..the Wodgina sale to Albermale and Wesfarmers’ $776m takeover bid for industry player Kidman Resources earlier this year shows there is buyer appetite in the sector by parties betting on the growing demand for electric cars powered by lithium batteries so the outcome may surprise on the upside. The problem, though, is convincing buyers to pay top dollar after lithium stocks have been hit hard over the past 18 months. This is on the back of a new wave of supply swamping the market and after major lithium players have already taken positions.

Even Pilbara itself flagged in June that it was unable to sell output from the Pilgangoora mine, with the company at the time adding that the fall in demand was temporary. This was with its Chinese offtake partners running behind schedule with their new lithium chemical plants that will process the concentrate from Pilgangoora...
https://www.theaustralian.com.au/business/d...17a3896f269d23a



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"Every long-term security is nothing more than a claim on some expected future stream of cash that will be delivered into the hands of investors over time. For a given stream of expected future cash payments, the higher the price investors pay today for that stream of cash, the lower the long-term return they will achieve on their investment over time." - Dr John Hussman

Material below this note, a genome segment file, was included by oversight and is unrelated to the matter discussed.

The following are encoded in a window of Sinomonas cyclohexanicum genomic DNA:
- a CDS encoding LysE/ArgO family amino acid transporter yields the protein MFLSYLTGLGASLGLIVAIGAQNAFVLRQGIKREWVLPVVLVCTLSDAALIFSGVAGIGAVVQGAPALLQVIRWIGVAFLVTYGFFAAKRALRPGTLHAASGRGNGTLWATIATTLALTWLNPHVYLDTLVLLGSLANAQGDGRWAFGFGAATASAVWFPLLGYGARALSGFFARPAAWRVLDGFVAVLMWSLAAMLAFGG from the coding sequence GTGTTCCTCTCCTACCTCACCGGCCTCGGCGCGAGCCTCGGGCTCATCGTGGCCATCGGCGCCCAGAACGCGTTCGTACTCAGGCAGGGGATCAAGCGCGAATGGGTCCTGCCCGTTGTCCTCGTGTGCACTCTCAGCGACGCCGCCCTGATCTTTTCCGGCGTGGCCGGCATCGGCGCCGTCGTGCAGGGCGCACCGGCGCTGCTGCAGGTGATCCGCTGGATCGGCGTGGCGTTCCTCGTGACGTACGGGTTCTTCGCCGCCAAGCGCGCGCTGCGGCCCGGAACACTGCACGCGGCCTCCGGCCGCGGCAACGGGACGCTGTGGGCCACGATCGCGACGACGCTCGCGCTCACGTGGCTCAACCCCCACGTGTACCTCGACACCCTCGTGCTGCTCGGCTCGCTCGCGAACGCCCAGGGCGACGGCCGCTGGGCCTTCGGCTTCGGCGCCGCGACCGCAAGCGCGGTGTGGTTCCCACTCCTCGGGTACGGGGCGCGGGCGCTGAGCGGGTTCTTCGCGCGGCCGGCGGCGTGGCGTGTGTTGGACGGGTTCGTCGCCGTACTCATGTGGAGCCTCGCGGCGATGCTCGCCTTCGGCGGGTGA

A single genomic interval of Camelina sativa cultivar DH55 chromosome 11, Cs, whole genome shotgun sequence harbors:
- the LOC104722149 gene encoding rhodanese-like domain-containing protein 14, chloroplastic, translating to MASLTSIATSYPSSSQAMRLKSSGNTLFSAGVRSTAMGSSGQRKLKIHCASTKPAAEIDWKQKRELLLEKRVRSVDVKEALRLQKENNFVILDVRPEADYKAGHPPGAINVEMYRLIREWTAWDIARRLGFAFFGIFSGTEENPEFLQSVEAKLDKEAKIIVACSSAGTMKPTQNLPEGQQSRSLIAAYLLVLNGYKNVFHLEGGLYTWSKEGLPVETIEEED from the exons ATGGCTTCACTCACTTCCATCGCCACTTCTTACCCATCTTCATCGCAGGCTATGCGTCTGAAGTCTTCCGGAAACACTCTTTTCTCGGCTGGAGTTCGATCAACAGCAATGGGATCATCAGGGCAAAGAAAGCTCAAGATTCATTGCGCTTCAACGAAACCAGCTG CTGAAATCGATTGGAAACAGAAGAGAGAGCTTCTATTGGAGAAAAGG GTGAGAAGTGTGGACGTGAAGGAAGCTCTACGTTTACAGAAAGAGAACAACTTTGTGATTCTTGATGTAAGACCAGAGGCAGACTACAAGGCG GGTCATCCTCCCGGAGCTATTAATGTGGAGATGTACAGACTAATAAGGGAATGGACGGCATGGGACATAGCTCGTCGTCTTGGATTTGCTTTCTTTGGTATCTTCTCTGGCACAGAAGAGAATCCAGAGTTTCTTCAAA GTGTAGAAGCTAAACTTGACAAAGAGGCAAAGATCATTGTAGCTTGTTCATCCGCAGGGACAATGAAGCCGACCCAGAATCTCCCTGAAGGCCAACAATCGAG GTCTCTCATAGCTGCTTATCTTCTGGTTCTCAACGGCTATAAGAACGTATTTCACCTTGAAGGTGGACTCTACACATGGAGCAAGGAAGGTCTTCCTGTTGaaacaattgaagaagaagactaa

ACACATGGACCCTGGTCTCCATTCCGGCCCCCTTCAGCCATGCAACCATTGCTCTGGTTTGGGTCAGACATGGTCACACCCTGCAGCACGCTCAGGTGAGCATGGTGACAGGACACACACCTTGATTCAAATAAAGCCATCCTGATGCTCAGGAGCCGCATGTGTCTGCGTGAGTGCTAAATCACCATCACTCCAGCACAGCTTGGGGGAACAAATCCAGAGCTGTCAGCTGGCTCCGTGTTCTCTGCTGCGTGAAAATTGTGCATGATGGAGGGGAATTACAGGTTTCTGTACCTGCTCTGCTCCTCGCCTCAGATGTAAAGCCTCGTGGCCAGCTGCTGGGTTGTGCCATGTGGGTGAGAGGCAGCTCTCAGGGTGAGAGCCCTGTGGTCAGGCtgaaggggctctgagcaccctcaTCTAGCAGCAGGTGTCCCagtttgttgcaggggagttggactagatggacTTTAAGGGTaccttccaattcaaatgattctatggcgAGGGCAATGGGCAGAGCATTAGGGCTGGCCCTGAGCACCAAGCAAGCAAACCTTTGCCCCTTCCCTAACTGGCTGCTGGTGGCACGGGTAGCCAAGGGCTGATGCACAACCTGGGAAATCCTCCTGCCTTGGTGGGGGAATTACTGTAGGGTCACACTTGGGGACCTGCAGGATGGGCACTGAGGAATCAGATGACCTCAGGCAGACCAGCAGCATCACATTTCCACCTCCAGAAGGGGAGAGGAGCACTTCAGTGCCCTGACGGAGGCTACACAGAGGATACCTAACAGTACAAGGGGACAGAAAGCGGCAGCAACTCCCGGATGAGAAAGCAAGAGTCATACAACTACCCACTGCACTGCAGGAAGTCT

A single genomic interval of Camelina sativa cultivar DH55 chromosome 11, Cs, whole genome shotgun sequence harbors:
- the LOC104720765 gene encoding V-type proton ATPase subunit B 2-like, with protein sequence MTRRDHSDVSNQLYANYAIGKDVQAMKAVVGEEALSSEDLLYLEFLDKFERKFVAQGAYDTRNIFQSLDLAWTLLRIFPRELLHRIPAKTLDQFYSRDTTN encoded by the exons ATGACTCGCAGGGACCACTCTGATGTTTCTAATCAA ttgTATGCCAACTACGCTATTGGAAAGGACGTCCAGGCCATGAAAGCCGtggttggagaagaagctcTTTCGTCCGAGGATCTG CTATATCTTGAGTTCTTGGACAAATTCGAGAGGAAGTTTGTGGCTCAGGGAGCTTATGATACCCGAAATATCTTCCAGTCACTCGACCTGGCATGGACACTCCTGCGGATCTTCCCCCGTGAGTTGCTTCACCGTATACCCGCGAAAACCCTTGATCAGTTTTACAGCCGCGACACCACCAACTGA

"If I had even the slightest grasp upon my own faculties, I would not make essays, I would make decisions." ― Michel de Montaigne
 
blacksheep
post Posted: Jul 10 2019, 08:09 PM
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Chinese refinery delays weigh on Australian concentrate shipments

QUOTE
Roskill View
The chemical-grade concentrate market is in oversupply in 2019. This has resulted from ramp-up rates of new hard rock projects outpacing that of the downstream industry plant build outs in China. Although Pilbara and Galaxy have partnerships with leading lithium compound producers, this shows even experienced players are not immune to the complexities of executing such facilities.